Few Thoughts On Clemens Perjury Trial
By Matt Noonan
Once Monday’s news was announced about Roger Clemens, it became quite easy to realize that government and sports don’t coincide.
Clemens, who was acquitted of charges toward lying about steroids and human growth hormones to Congress in 2008, was officially sent out of a Washington courtroom as a “free man” on Monday.
And while many are continuing to scratch their heads over this particular case, it certainly emphasizes the fact that an athlete is more powerful than a group of non-baseball fans, ahem…the jury.
Of course, he will certainly be remembered as one of the greatest pitchers to ever play the game.
The Rocket spent 24-years in the big leagues, and walked away with a record of 354-184 on the bump. He appeared in 11 All-Star Games, earned seven Cy Young Awards, paced the American League with the most wins by a flame-thrower in ’86, ’87, ’97, and ’98, and was awarded the Most Valuable Player (MVP) Award in 1986.
Yet, excluding those various credentials, it’s unlikely that his name will ever be scratched from the so-called, “steroids era.”
Baseball has become a game of cheaters. Players seem more focused on their various accolades than winning a World Series, and the same could possibly be said for Clemens, right?
Clemens will certainly be remembered as a cheater, as well as someone who maneuvered his way forward with various performance enhancement drugs to extend his career, and one example could be seen when he joined the Toronto Blue Jays for a two-year stint in ’97-’98.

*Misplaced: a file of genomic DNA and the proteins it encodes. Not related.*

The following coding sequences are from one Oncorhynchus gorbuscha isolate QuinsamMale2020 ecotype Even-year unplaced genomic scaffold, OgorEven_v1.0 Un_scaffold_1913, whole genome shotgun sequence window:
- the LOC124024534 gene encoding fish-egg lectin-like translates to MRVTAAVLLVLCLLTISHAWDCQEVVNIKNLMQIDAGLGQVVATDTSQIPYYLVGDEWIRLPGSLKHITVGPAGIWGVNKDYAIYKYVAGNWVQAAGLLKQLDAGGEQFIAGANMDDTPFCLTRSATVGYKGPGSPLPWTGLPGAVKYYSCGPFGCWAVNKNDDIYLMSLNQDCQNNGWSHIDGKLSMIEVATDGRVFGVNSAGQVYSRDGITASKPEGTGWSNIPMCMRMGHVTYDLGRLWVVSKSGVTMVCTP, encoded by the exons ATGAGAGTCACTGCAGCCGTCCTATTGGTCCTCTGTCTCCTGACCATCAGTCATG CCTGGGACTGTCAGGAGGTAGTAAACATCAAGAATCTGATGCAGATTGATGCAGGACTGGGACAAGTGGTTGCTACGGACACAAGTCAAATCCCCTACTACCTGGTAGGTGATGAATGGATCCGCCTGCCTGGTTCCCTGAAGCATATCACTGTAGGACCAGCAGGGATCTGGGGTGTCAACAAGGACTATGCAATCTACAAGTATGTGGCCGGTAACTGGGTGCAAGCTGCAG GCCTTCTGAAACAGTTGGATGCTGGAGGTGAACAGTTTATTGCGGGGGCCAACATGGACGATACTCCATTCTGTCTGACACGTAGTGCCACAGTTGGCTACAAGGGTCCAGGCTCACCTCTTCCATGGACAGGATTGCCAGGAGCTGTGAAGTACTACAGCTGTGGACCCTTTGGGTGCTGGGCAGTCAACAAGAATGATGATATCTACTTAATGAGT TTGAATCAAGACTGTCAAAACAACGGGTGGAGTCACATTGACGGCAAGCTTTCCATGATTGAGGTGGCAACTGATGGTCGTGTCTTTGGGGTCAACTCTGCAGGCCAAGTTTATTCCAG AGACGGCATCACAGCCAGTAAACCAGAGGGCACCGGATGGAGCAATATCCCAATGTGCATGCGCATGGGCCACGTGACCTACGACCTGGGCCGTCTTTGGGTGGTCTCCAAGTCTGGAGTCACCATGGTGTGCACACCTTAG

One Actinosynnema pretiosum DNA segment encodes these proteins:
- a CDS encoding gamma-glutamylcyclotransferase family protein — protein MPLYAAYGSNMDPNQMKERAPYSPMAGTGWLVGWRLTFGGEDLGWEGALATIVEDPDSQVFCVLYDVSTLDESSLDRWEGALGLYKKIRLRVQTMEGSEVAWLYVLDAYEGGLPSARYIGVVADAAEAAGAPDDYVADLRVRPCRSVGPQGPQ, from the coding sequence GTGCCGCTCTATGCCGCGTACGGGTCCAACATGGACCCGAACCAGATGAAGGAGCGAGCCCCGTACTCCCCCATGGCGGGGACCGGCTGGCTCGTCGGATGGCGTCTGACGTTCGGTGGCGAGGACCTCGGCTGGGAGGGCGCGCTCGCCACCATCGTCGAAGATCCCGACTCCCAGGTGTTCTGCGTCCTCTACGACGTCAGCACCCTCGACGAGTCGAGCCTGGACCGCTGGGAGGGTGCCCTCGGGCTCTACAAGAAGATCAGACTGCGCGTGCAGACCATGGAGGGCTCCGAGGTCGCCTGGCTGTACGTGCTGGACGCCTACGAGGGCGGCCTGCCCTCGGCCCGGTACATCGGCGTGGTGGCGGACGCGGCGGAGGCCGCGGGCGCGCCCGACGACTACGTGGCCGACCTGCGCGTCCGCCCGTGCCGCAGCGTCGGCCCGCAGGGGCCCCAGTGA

The right-hander hadn’t earned 20 wins or more since the 1980’s, and after a few up-and-down seasons with the Boston Red Sox, Clemens’ numbers skyrocketed in Canada, as he won 41 of 54 games. He also earned two back-to-back Cy Young Awards, too.
So, did the government strike out or did Clemens earn himself another win for the record books?
Well, according to the New York Times, this particular trial was a so-called, “waste of government time, and money.” Clemens became the second Major Leaguer to sneak through the cracks — the first was Barry Bonds, who was sentenced to one month of house arrest after a seven-year investigation in April of 2011. And while Bonds was convicted on one of four charges, (obstructing justice) he still managed to walk out of the courtroom.
Clemens avoided 10 years in federal prison, but will now be faced with the difficult task of convincing the baseball writers that he deserves a spot in the Cooperstown, (he’ll need 75 percent of the ballots to earn a spot).
Will baseball ever resort back to the “good ole days?”
I’m not sure, but once again, the government failed to send a message to all baseball fans and players that cheating is not allowed in a game and life.